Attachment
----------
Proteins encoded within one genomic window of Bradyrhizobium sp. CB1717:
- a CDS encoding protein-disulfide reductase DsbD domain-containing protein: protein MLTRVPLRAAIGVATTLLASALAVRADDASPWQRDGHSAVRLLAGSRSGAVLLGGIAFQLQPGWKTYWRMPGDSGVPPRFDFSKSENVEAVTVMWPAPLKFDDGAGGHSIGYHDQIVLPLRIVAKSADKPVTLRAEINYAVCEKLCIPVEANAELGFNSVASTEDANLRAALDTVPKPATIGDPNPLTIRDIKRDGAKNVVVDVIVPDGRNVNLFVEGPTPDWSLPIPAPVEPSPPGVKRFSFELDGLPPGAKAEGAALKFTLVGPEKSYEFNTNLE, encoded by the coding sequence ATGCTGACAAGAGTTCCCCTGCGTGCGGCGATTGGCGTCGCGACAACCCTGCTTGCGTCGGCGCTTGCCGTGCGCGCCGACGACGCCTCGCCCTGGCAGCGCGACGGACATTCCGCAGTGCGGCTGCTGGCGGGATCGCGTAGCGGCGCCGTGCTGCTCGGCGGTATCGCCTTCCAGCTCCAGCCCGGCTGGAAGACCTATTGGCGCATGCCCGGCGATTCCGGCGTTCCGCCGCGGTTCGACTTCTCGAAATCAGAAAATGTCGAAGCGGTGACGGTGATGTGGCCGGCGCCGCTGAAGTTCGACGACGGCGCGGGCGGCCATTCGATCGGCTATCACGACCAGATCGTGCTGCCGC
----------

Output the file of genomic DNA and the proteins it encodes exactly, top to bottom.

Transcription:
Proteins encoded within one genomic window of Bradyrhizobium sp. CB1717:
- a CDS encoding protein-disulfide reductase DsbD domain-containing protein: protein MLTRVPLRAAIGVATTLLASALAVRADDASPWQRDGHSAVRLLAGSRSGAVLLGGIAFQLQPGWKTYWRMPGDSGVPPRFDFSKSENVEAVTVMWPAPLKFDDGAGGHSIGYHDQIVLPLRIVAKSADKPVTLRAEINYAVCEKLCIPVEANAELGFNSVASTEDANLRAALDTVPKPATIGDPNPLTIRDIKRDGAKNVVVDVIVPDGRNVNLFVEGPTPDWSLPIPAPVEPSPPGVKRFSFELDGLPPGAKAEGAALKFTLVGPEKSYEFNTNLE, encoded by the coding sequence ATGCTGACAAGAGTTCCCCTGCGTGCGGCGATTGGCGTCGCGACAACCCTGCTTGCGTCGGCGCTTGCCGTGCGCGCCGACGACGCCTCGCCCTGGCAGCGCGACGGACATTCCGCAGTGCGGCTGCTGGCGGGATCGCGTAGCGGCGCCGTGCTGCTCGGCGGTATCGCCTTCCAGCTCCAGCCCGGCTGGAAGACCTATTGGCGCATGCCCGGCGATTCCGGCGTTCCGCCGCGGTTCGACTTCTCGAAATCAGAAAATGTCGAAGCGGTGACGGTGATGTGGCCGGCGCCGCTGAAGTTCGACGACGGCGCGGGCGGCCATTCGATCGGCTATCACGACCAGATCGTGCTGCCGC